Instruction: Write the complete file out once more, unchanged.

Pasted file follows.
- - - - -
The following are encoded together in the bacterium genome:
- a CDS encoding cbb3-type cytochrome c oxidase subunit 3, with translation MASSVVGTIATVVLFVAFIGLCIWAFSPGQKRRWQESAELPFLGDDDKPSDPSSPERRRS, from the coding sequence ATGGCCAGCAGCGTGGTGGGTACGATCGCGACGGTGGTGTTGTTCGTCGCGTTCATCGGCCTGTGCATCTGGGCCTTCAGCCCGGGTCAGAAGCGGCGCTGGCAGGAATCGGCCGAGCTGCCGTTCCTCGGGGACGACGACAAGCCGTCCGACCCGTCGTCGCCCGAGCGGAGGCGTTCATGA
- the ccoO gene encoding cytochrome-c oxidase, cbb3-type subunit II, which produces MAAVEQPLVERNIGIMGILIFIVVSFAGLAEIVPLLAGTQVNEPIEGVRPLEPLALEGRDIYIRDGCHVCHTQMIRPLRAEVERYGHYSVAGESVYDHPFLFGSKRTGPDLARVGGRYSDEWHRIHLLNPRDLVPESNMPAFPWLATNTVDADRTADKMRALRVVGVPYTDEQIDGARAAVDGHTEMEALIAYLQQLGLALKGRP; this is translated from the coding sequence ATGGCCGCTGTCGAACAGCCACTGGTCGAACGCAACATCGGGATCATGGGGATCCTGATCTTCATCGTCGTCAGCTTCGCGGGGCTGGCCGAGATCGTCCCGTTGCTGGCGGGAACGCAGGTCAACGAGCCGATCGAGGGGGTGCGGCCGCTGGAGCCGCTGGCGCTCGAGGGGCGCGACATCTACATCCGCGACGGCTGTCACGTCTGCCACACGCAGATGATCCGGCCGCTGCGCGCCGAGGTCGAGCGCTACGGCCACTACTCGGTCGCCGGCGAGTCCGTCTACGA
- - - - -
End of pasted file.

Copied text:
The following are encoded together in the bacterium genome:
- a CDS encoding cbb3-type cytochrome c oxidase subunit 3, with translation MASSVVGTIATVVLFVAFIGLCIWAFSPGQKRRWQESAELPFLGDDDKPSDPSSPERRRS, from the coding sequence ATGGCCAGCAGCGTGGTGGGTACGATCGCGACGGTGGTGTTGTTCGTCGCGTTCATCGGCCTGTGCATCTGGGCCTTCAGCCCGGGTCAGAAGCGGCGCTGGCAGGAATCGGCCGAGCTGCCGTTCCTCGGGGACGACGACAAGCCGTCCGACCCGTCGTCGCCCGAGCGGAGGCGTTCATGA
- the ccoO gene encoding cytochrome-c oxidase, cbb3-type subunit II, which produces MAAVEQPLVERNIGIMGILIFIVVSFAGLAEIVPLLAGTQVNEPIEGVRPLEPLALEGRDIYIRDGCHVCHTQMIRPLRAEVERYGHYSVAGESVYDHPFLFGSKRTGPDLARVGGRYSDEWHRIHLLNPRDLVPESNMPAFPWLATNTVDADRTADKMRALRVVGVPYTDEQIDGARAAVDGHTEMEALIAYLQQLGLALKGRP; this is translated from the coding sequence ATGGCCGCTGTCGAACAGCCACTGGTCGAACGCAACATCGGGATCATGGGGATCCTGATCTTCATCGTCGTCAGCTTCGCGGGGCTGGCCGAGATCGTCCCGTTGCTGGCGGGAACGCAGGTCAACGAGCCGATCGAGGGGGTGCGGCCGCTGGAGCCGCTGGCGCTCGAGGGGCGCGACATCTACATCCGCGACGGCTGTCACGTCTGCCACACGCAGATGATCCGGCCGCTGCGCGCCGAGGTCGAGCGCTACGGCCACTACTCGGTCGCCGGCGAGTCCGTCTACGA